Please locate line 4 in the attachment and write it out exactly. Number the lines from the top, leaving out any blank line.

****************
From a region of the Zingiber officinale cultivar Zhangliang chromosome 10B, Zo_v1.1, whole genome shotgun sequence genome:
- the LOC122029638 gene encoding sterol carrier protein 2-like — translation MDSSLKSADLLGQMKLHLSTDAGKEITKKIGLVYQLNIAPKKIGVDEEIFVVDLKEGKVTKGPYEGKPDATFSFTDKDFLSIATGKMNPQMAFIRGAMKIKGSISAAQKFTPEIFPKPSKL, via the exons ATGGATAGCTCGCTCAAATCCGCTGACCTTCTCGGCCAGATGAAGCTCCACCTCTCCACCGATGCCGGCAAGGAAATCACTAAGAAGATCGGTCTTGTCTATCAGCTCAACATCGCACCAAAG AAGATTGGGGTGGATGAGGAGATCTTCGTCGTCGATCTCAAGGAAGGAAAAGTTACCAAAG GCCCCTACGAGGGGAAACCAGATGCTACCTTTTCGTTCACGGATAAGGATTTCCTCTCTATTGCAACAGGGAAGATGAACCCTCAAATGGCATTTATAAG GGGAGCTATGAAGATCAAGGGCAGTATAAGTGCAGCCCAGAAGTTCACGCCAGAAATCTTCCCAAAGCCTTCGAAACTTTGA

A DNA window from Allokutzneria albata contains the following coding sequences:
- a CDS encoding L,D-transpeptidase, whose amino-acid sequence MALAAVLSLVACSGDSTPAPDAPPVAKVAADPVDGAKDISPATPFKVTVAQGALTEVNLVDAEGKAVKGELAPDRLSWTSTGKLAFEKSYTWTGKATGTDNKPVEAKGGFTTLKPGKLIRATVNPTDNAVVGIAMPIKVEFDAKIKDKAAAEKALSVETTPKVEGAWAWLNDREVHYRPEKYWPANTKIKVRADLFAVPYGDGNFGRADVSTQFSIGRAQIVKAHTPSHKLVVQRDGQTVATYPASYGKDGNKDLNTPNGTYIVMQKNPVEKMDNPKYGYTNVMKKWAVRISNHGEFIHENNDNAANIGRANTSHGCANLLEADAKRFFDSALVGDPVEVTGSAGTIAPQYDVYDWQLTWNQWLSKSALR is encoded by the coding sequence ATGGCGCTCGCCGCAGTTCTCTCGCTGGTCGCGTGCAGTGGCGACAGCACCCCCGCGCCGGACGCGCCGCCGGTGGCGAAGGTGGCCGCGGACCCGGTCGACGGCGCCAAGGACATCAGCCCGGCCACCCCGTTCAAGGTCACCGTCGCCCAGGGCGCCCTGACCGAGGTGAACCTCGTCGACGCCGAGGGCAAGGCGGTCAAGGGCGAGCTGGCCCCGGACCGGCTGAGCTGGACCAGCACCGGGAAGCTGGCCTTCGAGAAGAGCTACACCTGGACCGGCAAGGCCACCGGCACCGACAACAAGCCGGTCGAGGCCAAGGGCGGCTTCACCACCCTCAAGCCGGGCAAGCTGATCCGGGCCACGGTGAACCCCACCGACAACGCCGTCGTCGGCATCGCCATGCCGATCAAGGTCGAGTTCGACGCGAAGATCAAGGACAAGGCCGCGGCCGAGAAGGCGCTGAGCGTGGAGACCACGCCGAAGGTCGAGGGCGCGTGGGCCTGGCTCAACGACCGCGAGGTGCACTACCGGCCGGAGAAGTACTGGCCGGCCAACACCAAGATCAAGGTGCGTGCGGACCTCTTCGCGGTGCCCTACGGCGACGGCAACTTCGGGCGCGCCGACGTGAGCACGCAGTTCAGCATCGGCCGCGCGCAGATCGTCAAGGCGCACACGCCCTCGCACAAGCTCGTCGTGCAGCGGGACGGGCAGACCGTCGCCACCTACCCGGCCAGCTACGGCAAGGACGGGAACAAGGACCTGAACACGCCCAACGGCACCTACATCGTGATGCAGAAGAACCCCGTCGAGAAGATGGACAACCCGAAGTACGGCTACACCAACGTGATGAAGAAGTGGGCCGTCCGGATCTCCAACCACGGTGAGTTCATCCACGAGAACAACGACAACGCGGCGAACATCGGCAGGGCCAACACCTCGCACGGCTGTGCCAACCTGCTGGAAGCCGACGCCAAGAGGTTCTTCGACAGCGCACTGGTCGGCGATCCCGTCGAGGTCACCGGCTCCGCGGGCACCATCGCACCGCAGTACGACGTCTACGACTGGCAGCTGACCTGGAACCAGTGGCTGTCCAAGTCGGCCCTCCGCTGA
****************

- a CDS encoding L,D-transpeptidase, whose amino-acid sequence MALAAVLSLVACSGDSTPAPDAPPVAKVAADPVDGAKDISPATPFKVTVAQGALTEVNLVDAEGKAVKGELAPDRLSWTSTGKLAFEKSYTWTGKATGTDNKPVEAKGGFTTLKPGKLIRATVNPTDNAVVGIAMPIKVEFDAKIKDKAAAEKALSVETTPKVEGAWAWLNDREVHYRPEKYWPANTKIKVRADLFAVPYGDGNFGRADVSTQFSIGRAQIVKAHTPSHKLVVQRDGQTVATYPASYGKDGNKDLNTPNGTYIVMQKNPVEKMDNPKYGYTNVMKKWAVRISNHGEFIHENNDNAANIGRANTSHGCANLLEADAKRFFDSALVGDPVEVTGSAGTIAPQYDVYDWQLTWNQWLSKSALR is encoded by the coding sequence ATGGCGCTCGCCGCAGTTCTCTCGCTGGTCGCGTGCAGTGGCGACAGCACCCCCGCGCCGGACGCGCCGCCGGTGGCGAAGGTGGCCGCGGACCCGGTCGACGGCGCCAAGGACATCAGCCCGGCCACCCCGTTCAAGGTCACCGTCGCCCAGGGCGCCCTGACCGAGGTGAACCTCGTCGACGCCGAGGGCAAGGCGGTCAAGGGCGAGCTGGCCCCGGACCGGCTGAGCTGGACCAGCACCGGGAAGCTGGCCTTCGAGAAGAGCTACACCTGGACCGGCAAGGCCACCGGCACCGACAACAAGCCGGTCGAGGCCAAGGGCGGCTTCACCACCCTCAAGCCGGGCAAGCTGATCCGGGCCACGGTGAACCCCACCGACAACGCCGTCGTCGGCATCGCCATGCCGATCAAGGTCGAGTTCGACGCGAAGATCAAGGACAAGGCCGCGGCCGAGAAGGCGCTGAGCGTGGAGACCACGCCGAAGGTCGAGGGCGCGTGGGCCTGGCTCAACGACCGCGAGGTGCACTACCGGCCGGAGAAGTACTGGCCGGCCAACACCAAGATCAAGGTGCGTGCGGACCTCTTCGCGGTGCCCTACGGCGACGGCAACTTCGGGCGCGCCGACGTGAGCACGCAGTTCAGCATCGGCCGCGCGCAGATCGTCAAGGCGCACACGCCCTCGCACAAGCTCGTCGTGCAGCGGGACGGGCAGACCGTCGCCACCTACCCGGCCAGCTACGGCAAGGACGGGAACAAGGACCTGAACACGCCCAACGGCACCTACATCGTGATGCAGAAGAACCCCGTCGAGAAGATGGACAACCCGAAGTACGGCTACACCAACGTGATGAAGAAGTGGGCCGTCCGGATCTCCAACCACGGTGAGTTCATCCACGAGAACAACGACAACGCGGCGAACATCGGCAGGGCCAACACCTCGCACGGCTGTGCCAACCTGCTGGAAGCCGACGCCAAGAGGTTCTTCGACAGCGCACTGGTCGGCGATCCCGTCGAGGTCACCGGCTCCGCGGGCACCATCGCACCGCAGTACGACGTCTACGACTGGCAGCTGACCTGGAACCAGTGGCTGTCCAAGTCGGCCCTCCGCTGA